We present Ethiopia's experience in implementing LTBI management. Our objective is to share promising practices and existing opportunities and to suggest specific steps required for further scale up of the services. Our report is based on synthesis of data from secondary sources including official routine reports of Ministry of Health, materials presented at review meetings, and findings from supervisory visits to districts and health facilities. Our results suggest that Ethiopia has made significant strides toward strengthening LTBI management in people living with HIV and among under-five-year-old household contacts of TB patients. The use of contact investigation as entry point for LTBI management could be taken as best practice.

A longitudinal study among 735 new TB cases was conducted from January 2015 through June 2016 in 10 woredas (districts) of southwestern Ethiopia. Between onset of illness and anti-TB treatment course, patients incurred a median of US$201.48. Of the total cost, the indirect and direct costs respectively constituted 70.6 and 29.4%. TB patients incurred a median of US$97.62 and US$93.75 during the pre- and post-diagnosis periods, respectively. Thus, patients incurred 53.6% of the total cost during the pre-diagnosis period. Direct out-of-pocket expenses during the pre- and post-diagnosis periods respectively amount to median of US$21.64 and US$35.02. Patient delay days, provider delay days, number of healthcare facilities visited until TB diagnosis, and TB diagnosis at private facilities independently predicted increased pre-diagnosis cost. Similarly, rural residence, hospitalization during anti-TB treatment, patient delay days, and provider delay days predicted increased post-diagnosis costs. TB patients incur substantial cost for care seeking and treatment despite “free service” for TB. Therefore, promoting early care seeking, decentralizing efficient diagnosis, and treatment services within reach of peoples, and introducing reimbursement system for direct costs can help minimize financial burden to the patient.

A follow up study among 735 new TB cases registered at health facilities in districts of southwest Ethiopia was conducted from January 2015 to June 2016. Patients reported days elapsed between onset of illness and treatment commencement. The overall treatment success among the treatment cohort was 89.7% respectively among those initiated treatment beyond and within of 30 days of onset of illness. Higher risk of unsuccessful outcome was predicted by treatment initiation beyond 30 days of onset, HIV co-infection, and received treatment at hospital. On the other hand, lower risk of unsuccessful outcome was predicted by weight gain and sputum smear negative conversion the end of second month treatment. Higher risk of unsuccessful outcome is associated with prolonged days elapsed between onset of illness and treatment commencement. Hence, promotion of early care seeking, improving diagnostic and case holding efficiencies of health facilities and TB/HIV collaborative interventions can reduce risk of unsuccessful outcome.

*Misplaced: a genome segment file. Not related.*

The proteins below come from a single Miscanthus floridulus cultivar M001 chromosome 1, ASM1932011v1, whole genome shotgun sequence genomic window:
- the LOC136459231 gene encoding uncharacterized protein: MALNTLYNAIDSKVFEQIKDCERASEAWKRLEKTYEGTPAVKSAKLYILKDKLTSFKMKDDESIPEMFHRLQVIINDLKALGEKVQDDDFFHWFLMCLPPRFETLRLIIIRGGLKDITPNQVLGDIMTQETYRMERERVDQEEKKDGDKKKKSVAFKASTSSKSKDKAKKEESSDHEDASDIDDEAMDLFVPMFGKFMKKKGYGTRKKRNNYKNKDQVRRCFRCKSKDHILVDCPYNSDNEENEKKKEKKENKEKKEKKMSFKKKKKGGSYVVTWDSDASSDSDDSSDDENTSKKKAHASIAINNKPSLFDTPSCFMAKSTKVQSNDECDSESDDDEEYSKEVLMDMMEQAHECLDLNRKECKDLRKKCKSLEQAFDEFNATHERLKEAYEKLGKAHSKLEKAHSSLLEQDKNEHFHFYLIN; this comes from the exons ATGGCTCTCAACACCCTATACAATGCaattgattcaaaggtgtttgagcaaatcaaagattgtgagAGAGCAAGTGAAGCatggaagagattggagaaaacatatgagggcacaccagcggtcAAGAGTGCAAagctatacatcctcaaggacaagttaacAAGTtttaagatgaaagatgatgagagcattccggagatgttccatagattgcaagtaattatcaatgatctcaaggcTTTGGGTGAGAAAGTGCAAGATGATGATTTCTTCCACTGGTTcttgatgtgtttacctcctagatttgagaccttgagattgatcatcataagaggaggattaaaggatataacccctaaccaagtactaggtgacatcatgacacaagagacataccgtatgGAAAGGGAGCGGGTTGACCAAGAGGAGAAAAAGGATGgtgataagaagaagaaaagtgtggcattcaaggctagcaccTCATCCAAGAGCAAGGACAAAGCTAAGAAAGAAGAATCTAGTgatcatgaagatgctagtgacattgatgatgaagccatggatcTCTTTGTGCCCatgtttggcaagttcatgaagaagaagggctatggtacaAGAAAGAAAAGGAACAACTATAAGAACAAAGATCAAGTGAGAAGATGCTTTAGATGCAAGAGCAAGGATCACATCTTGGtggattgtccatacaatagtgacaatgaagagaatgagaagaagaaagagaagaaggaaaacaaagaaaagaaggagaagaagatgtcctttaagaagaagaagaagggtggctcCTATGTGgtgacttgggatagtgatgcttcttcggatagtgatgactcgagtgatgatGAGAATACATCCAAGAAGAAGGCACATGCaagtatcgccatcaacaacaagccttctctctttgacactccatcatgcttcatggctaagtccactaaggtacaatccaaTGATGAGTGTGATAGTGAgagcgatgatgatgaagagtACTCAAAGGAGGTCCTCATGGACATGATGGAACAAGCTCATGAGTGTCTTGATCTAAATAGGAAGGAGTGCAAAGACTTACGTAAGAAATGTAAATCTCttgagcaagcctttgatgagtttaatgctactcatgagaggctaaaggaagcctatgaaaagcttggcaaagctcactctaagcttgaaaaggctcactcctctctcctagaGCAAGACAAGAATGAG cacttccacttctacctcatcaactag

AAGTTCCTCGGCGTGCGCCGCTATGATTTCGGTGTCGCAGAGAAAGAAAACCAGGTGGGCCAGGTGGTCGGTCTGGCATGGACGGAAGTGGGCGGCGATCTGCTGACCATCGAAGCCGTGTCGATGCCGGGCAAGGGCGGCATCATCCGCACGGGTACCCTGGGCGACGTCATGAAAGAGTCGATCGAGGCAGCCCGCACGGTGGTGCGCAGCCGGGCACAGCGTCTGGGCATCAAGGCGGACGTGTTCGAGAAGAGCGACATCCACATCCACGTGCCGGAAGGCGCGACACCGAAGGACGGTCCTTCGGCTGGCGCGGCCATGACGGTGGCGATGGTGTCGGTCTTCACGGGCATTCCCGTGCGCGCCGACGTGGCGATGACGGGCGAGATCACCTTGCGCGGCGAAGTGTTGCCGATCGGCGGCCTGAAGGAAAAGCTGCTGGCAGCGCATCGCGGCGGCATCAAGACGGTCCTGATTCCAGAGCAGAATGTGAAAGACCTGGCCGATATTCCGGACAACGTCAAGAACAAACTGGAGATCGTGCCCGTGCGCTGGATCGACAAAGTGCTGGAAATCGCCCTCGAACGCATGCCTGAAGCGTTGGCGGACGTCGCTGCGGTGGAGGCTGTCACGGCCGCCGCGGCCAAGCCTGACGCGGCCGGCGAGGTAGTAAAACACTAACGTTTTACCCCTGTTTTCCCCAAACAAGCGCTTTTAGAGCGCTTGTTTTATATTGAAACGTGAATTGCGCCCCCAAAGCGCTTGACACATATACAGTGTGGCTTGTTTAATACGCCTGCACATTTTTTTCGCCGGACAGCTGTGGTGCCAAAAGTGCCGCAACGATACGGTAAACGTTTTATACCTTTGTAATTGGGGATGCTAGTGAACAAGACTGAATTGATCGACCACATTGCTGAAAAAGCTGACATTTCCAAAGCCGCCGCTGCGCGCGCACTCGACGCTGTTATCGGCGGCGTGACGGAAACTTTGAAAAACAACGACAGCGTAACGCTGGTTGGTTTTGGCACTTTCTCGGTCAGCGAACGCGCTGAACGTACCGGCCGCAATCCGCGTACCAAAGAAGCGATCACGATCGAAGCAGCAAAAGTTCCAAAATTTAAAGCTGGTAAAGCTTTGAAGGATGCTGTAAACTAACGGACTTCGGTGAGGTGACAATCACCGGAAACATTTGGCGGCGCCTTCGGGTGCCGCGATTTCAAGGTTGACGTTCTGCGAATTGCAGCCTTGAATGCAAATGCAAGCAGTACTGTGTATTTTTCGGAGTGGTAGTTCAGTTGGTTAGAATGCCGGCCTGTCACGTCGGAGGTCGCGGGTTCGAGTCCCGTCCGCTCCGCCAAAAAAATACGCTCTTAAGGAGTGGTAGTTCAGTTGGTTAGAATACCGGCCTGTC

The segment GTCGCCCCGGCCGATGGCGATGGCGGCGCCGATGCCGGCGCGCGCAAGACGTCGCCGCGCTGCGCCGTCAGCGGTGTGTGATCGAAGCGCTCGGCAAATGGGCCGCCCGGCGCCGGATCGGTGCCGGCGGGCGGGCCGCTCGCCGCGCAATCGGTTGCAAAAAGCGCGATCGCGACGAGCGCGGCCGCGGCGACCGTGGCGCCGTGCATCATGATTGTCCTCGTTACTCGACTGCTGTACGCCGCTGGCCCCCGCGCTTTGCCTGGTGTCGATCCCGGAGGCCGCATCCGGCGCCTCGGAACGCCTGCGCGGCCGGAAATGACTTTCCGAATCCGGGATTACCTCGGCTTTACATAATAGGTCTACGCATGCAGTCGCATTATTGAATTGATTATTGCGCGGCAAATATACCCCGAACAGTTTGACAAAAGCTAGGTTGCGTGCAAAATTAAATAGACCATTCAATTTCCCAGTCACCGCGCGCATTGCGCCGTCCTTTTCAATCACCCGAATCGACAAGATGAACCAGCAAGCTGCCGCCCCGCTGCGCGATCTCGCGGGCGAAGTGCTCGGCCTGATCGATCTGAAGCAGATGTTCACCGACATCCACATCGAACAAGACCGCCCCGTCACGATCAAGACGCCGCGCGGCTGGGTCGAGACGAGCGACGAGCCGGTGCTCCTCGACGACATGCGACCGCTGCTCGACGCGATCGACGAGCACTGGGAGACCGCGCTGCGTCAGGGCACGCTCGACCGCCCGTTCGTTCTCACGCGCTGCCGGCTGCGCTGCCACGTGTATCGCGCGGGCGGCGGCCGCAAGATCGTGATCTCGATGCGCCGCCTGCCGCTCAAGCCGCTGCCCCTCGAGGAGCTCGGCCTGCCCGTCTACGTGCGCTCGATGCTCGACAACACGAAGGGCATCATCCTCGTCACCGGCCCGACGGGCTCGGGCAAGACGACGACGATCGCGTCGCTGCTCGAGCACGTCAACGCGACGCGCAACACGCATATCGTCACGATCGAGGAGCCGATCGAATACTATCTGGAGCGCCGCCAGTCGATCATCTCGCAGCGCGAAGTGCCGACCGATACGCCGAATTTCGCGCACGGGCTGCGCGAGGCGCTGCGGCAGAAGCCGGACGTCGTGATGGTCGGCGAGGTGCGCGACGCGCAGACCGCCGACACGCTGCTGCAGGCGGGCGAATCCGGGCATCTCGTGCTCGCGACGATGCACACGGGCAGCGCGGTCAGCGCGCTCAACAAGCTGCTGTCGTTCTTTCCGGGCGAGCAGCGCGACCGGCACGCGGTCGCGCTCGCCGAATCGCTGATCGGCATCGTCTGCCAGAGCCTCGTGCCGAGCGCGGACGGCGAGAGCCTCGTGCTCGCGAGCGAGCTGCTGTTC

This was a retrospective study of TB data for Kampala City for the period 2011–2015. We extracted data from the TB registers in the 52 diagnostic and treatment units in Kampala. We report on data for children 0 to 14 years. We accessed 33,221 TB patient records, of which 2,333 (7%) were children. The proportion of children with pulmonary TB was 80%. The TB notification rate among children in Kampala City showed a large decline (from 105 to 74 per 100,000) during the period. There was a slight improvement in the treatment success rate among the children.

Early detection and treatment of multidrug-resistant tuberculosis (MDR-TB) is an urgent global priority. Identifying and tracing close contacts of patients with MDR-TB could be a feasible strategy to achieve this goal. However, there is limited experience with contact tracing among patients with drug-resistant tuberculosis both globally and in Ethiopia. Here we present findings on the extent of screening symptomatic contacts and its yield in a tetrtiary hospital in a major urban setting in Ethiopia. Symptomatic household contacts were identified in 29 (5.7%) of 508 index cases treated at the hospital. There were a total of 155 family members in the households traced of whom 16 (10%) had confirmed MDR-TB. At least 1 confirmed MDR-TB case was identified in 15 (51.7%) of the 29 traced households. Tracing symptomatic contacts of MDR-TB cases could be a high yield strategy for early detection and treatment of MDR-TB cases in the community. The approach should be promoted for wider adoption and dissemination.

The neglected tropical diseases (NTDs) are the most common infections of humans in sub-Saharan Africa. Virtually all of the population living below the World Bank poverty figure is affected by one or more NTDs. New evidence indicates a high degree of geographic overlap between the highest-prevalence NTDs (soil-transmitted helminths, schistosomiasis, onchocerciasis, lymphatic filariasis, and trachoma) and malaria and HIV, exhibiting a high degree of co-infection. Recent research suggests that NTDs can affect HIV and AIDS, tuberculosis (TB), and malaria disease progression. A combination of immunological, epidemiological, and clinical factors can contribute to these interactions and add to a worsening prognosis for people affected by HIV/AIDS, TB, and malaria. Together these results point to the impacts of the highest-prevalence NTDs on the health outcomes of malaria, HIV/AIDS, and TB and present new opportunities to design innovative public health interventions and strategies for these "big three" diseases. This analysis describes the current findings of research and what research is still needed to strengthen the knowledge base of the impacts of NTDs on the big three.

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